This report is a successor of the D5.4.1 report that captures identity and security aspects of two automotive driving scenarios and extends the model created in D5.2 “Product Lifecycle Data Management (PLCDM) Stakeholder Perspectives” by adding a set of security threats defined in WP4 “Security Verification and Analysis” of IoT4CPS. The extended model ensures the inclusion of both multi-stakeholder and IoT-/ CPS-based assets (and their services) along lifecycle phases of connected car scenarios and adds the cybersecurity perspective to it. In this report, an additional safety
and privacy analysis of Connected and Automotive Mobility (CAM) use cases (defined in D5.4.1) is provided. D5.4.2 also includes the localisation techniques for safety and addresses trust and ethics in CAM applications.
This report presents our methodology to design Digital Twins for security and safety validations. It is a summary of several recent IoT4CPS publications in which the authors address various aspects of the design of the Digital Twins for security safety, and privacy aspects for connected car applications.
This report documents the second iteration of the Digital Twin prototype that is created to connect “loosely coupled” components (client applications) and share data with third parties, keeping stakeholders in control over subsets of the data by the clients. This concept has been implemented through the creation of a data-streaming platform around the scalable open-source framework “Apache Kafka”, in which each of the “data producer” to “data consumer” relation is defined by a separate communication “topic”. Kafka Streaming Applications, which can be configured with additional filter functions, connect publishers and subscribers with each other in order to exchange the data streams.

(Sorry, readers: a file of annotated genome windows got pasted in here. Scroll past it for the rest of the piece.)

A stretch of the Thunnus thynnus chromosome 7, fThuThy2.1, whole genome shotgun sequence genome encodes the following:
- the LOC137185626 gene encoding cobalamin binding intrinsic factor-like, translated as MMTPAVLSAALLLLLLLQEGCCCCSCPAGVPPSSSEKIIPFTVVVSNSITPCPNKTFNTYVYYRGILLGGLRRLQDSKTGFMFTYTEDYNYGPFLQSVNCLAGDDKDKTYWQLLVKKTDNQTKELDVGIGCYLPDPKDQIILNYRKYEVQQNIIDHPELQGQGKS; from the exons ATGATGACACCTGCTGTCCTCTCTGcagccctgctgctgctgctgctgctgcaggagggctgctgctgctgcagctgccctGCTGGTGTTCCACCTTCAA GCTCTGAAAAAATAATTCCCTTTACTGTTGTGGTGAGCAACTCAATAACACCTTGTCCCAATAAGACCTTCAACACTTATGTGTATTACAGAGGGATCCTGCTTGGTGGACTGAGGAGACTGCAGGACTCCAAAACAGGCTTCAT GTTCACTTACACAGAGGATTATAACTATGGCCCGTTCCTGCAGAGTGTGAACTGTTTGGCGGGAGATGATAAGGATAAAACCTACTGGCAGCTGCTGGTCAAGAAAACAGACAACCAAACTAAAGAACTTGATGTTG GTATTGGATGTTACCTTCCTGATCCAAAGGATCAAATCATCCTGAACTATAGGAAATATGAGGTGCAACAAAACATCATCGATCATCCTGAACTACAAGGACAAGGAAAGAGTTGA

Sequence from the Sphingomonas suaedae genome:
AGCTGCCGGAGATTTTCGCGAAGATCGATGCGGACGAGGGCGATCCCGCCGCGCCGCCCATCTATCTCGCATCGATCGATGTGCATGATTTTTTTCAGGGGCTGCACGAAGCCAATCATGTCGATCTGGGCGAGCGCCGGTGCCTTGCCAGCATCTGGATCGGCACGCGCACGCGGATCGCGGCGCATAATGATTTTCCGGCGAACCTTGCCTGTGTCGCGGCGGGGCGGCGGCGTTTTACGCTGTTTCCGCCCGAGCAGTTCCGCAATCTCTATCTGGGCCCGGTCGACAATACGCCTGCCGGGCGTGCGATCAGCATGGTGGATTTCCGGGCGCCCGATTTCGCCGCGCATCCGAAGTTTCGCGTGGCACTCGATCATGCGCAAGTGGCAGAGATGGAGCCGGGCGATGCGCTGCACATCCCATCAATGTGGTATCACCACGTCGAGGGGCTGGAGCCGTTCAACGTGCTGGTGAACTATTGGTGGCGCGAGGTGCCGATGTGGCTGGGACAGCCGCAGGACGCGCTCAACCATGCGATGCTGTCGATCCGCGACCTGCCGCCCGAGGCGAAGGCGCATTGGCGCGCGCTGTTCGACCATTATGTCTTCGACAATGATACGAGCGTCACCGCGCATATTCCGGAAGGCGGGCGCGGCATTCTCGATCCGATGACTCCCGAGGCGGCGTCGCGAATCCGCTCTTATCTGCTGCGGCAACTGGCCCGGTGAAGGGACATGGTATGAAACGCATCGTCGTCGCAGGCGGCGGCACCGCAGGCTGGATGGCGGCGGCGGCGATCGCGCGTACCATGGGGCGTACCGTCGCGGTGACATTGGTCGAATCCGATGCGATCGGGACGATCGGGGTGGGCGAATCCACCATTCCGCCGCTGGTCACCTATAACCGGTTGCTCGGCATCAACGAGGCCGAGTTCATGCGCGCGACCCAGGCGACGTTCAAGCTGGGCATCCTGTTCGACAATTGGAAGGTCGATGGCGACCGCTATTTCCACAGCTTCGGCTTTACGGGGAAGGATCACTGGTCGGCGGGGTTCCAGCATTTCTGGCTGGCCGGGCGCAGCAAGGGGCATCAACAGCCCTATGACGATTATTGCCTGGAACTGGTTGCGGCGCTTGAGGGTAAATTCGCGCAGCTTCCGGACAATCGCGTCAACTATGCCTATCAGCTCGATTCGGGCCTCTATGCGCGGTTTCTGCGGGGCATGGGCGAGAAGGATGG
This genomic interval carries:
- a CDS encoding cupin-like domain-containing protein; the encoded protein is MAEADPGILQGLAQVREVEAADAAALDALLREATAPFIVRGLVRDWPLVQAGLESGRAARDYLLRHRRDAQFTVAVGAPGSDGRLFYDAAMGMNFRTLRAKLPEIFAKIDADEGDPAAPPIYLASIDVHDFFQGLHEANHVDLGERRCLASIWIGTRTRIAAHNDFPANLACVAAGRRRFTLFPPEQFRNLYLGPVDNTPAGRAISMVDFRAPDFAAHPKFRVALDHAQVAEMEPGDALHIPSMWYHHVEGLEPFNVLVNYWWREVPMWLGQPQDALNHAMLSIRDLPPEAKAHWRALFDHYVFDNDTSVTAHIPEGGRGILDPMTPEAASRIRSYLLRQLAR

The source code of the prototype is released under a permissive open source license and can be found on the
project GitLab instance (https://git-service.ait.ac.at/im-IoT4CPS/WP5-lifecycle-mgmt). To provide readers with the access to the open source code, a public GitHub fork has been created: https://github.com/iotsalzburg/panta_rhei
This report documents the final version of the Lifecycle Data Management Prototype in IoT4CPS. The novelty of the proposed approach is that live-data sharing can happen “on thy fly”. Customisation can be achieved by connecting data streams through customisable filtering mechanisms from a single data source or by injecting more complex streaming
applications when joining data from multiple data sources. This concept was implemented as a configurable
platform and is based on “Apache Kafka”. To provide readers with the access to the open source code, a public GitHub fork has been created: https://github.com/iotsalzburg/panta_rhei
The project details and further documentation are available from: https://iot4cps.at/